QUESTIONS IN THIS PROGRAMME
1. Explain how a Bacon triptych, an O’Casey drama and a Golding novel inspired a creator in another genre altogether – who might have been named after a Roman triumvir?
2. Why, if history had been different, might Monty have enjoyed stretching Milou, a 40-year-old port, and the twins Maria and Angela?
3. (Music) Who is the leader of these men?
4. (Music) Which Church or university official is present throughout this sequence?
5. (From Deborah Lloyd) What connects the fourth movement of Beethoven‘s seventh symphony, Nigel Tufnel’s amplifier, and an incredibly close novel by Jonathan Safran Foer?
6. (From Chris Lanham) What’s the musical connection between: a native North American tribe; J. Edgar Hoover; a maritime exhibit in Oslo; and a legendary island first mentioned by Plato?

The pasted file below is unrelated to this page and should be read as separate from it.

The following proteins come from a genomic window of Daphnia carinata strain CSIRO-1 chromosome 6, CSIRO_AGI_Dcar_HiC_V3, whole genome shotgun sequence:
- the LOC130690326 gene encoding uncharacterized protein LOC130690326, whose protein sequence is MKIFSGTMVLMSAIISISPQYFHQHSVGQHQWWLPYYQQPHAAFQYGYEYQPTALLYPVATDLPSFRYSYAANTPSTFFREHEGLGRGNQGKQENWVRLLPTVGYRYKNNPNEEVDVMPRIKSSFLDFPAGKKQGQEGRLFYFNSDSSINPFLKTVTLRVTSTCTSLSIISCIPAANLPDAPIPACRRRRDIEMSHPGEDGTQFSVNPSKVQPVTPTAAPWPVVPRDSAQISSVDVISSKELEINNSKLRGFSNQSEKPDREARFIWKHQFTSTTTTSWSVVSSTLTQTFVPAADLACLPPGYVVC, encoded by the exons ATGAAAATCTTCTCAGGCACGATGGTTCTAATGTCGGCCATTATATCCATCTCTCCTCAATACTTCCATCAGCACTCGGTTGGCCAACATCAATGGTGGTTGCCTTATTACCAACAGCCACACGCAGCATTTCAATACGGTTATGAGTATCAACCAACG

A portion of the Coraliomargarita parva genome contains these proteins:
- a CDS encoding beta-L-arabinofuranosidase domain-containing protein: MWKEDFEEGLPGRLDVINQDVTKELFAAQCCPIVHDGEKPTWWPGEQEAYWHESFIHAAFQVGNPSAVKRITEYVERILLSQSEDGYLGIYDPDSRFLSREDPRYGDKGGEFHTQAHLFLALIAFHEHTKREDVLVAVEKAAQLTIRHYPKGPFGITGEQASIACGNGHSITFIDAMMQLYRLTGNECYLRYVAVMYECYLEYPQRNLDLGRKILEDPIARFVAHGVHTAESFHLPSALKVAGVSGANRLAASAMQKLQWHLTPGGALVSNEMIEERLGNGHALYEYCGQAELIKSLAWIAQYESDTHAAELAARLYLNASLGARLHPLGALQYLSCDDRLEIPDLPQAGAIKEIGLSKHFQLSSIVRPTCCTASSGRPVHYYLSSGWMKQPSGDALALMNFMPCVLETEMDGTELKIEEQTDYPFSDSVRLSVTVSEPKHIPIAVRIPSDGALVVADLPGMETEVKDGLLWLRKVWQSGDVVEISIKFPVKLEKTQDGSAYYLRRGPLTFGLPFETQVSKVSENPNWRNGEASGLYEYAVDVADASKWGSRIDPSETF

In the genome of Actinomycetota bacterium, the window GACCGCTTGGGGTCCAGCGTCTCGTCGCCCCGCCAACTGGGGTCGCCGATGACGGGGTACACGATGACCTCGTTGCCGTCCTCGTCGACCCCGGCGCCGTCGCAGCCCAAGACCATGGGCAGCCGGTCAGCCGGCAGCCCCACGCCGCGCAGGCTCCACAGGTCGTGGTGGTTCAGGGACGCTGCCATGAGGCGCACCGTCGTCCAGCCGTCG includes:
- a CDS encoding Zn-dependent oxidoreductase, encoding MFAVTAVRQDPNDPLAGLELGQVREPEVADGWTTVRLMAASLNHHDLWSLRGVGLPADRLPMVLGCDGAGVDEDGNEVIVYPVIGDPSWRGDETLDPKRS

7. Where and why does a Welsh island turn up in Cambridgeshire, a Yorkshire city in Kent, and an Essex town (with acute political instincts) near Reading?
8. Comically, where do a debased 5-cent coin, Roald Dahl's Champion of the World, a 7th century Bishop of Northumbria, and the frontman of the Maytals, all share an education?
LAST WEEK'S TEASER QUESTION
A castaway composer, a Tom Stoppard play, and a Welsh footballer with a strong Watford connection: in what order might you put them on?
Answer: The clues give us Eric Coates (composer of ‘By The Sleepy Lagoon’, used as the theme for ‘Desert Island Discs’), ‘Jumpers’ (the Tom Stoppard play of 1972), and Kenny Jackett (Watford player in the 1980s and later manager). So the appropriate order would be: Jumpers, Jackett, Coates.
THIS WEEK'S TEASER QUESTION
Why might Dutch bank transfers, British silent movies, and Sir Robert Chiltern, be especially pleasing?
No need to contact us: it's just for fun. The answer will appear next week!
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